Sphingosine-1-phosphate (S1P) has been widely associated with inflammation-based lung pathologies. Because B cells play a critical role as antigen-presenting and/or Ig-producing cells during asthmatic conditions, we wanted to dissect the role of these cells in S1P-dependent airway hyperreactivity and inflammation. Mice were sensitized to ovalbumin or exposed to S1P. Ovalbumin sensitization caused airway hyperreactivity coupled to an increased lung infiltration of B cells, which was significantly reduced after the inhibition of sphingosine kinases I/II. Similarly, the sole administration of S1P increased bronchial reactivity compared with vehicle and was accompanied by a higher influx of B cells in a time-dependent manner. This effect was associated with higher levels of IL-13, transforming growth factor-β, IL-10, and T regulatory cells. In addition, isolated S1P-derived lung B cells increased CD4(+) and CD8(+) T cell proliferation in vitro, and their suppressive nature at Day 14 was associated with the higher release of transforming growth factor-β and IL-10 when they were cocultured. Therefore, to prove the role of B cells in S1P-mediated airway inflammation, and because CD20 expression, contrary to major hystocompatibility complex I and major hystocompatibility complex II, was up-regulated at Day 14, CD20(+) B cells were depleted by means of a specific monoclonal antibody. The absence of CD20(+) B cells increased airway reactivity and inflammation in S1P-treated mice compared with control mice. These data imply that sphingosine kinase/S1P-mediated airway inflammation is countered by B cells via the induction of an immune-suppressive environment to reduce asthma-like outcomes in mice.

B cell depletion increases sphingosine-1-phosphate-dependent airway inflammation in mice.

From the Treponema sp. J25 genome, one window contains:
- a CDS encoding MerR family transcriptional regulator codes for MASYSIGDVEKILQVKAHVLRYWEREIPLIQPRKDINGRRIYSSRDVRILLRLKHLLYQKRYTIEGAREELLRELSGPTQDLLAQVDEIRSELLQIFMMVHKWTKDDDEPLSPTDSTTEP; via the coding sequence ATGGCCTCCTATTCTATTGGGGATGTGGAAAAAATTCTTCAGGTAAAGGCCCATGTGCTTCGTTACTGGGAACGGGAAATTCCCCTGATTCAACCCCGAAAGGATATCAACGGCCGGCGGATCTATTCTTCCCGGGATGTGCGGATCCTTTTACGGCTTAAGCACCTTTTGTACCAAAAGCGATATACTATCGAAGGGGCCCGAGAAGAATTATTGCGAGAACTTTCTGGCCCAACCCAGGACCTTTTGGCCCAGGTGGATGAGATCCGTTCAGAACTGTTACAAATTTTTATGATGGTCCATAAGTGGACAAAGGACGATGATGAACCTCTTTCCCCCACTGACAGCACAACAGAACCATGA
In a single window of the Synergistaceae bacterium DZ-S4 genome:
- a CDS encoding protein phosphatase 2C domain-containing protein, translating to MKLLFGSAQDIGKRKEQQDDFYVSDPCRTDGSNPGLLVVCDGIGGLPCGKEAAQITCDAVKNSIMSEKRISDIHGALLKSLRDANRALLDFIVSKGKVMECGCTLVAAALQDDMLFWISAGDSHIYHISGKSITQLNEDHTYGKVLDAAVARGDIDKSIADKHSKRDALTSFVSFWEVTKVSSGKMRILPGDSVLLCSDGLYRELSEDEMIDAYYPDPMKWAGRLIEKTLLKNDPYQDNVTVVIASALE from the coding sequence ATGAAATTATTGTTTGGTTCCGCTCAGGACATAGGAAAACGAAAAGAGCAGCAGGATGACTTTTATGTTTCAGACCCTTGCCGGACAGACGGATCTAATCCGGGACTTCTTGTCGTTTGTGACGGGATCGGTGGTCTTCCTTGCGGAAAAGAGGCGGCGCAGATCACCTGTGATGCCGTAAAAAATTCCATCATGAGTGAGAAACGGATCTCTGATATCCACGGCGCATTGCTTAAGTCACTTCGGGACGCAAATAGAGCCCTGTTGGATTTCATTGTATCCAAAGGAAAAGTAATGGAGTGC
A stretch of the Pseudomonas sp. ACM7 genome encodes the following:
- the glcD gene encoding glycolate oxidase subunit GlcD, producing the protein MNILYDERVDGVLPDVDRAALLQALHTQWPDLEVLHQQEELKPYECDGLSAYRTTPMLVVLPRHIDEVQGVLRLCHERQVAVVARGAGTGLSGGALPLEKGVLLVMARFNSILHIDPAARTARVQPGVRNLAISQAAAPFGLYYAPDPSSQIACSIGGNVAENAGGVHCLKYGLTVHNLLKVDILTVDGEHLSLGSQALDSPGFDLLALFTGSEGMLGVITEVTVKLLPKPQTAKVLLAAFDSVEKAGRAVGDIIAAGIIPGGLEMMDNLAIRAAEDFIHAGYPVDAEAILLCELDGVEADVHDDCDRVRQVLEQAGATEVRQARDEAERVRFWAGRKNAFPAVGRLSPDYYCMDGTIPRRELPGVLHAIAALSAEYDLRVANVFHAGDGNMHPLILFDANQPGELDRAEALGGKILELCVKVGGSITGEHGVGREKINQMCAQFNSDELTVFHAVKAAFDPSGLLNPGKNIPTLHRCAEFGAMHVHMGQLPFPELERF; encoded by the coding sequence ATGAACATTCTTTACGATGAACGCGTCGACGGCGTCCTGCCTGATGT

SORRENTINO, ROSALINDA;TERLIZZI, MICHELA;PINTO, Aldo
2015

Abstract

Sphingosine-1-phosphate (S1P) has been widely associated with inflammation-based lung pathologies. Because B cells play a critical role as antigen-presenting and/or Ig-producing cells during asthmatic conditions, we wanted to dissect the role of these cells in S1P-dependent airway hyperreactivity and inflammation. Mice were sensitized to ovalbumin or exposed to S1P. Ovalbumin sensitization caused airway hyperreactivity coupled to an increased lung infiltration of B cells, which was significantly reduced after the inhibition of sphingosine kinases I/II. Similarly, the sole administration of S1P increased bronchial reactivity compared with vehicle and was accompanied by a higher influx of B cells in a time-dependent manner. This effect was associated with higher levels of IL-13, transforming growth factor-β, IL-10, and T regulatory cells. In addition, isolated S1P-derived lung B cells increased CD4(+) and CD8(+) T cell proliferation in vitro, and their suppressive nature at Day 14 was associated with the higher release of transforming growth factor-β and IL-10 when they were cocultured. Therefore, to prove the role of B cells in S1P-mediated airway inflammation, and because CD20 expression, contrary to major hystocompatibility complex I and major hystocompatibility complex II, was up-regulated at Day 14, CD20(+) B cells were depleted by means of a specific monoclonal antibody. The absence of CD20(+) B cells increased airway reactivity and inflammation in S1P-treated mice compared with control mice. These data imply that sphingosine kinase/S1P-mediated airway inflammation is countered by B cells via the induction of an immune-suppressive environment to reduce asthma-like outcomes in mice.
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Utilizza questo identificativo per citare o creare un link a questo documento: https://hdl.handle.net/11386/4671271
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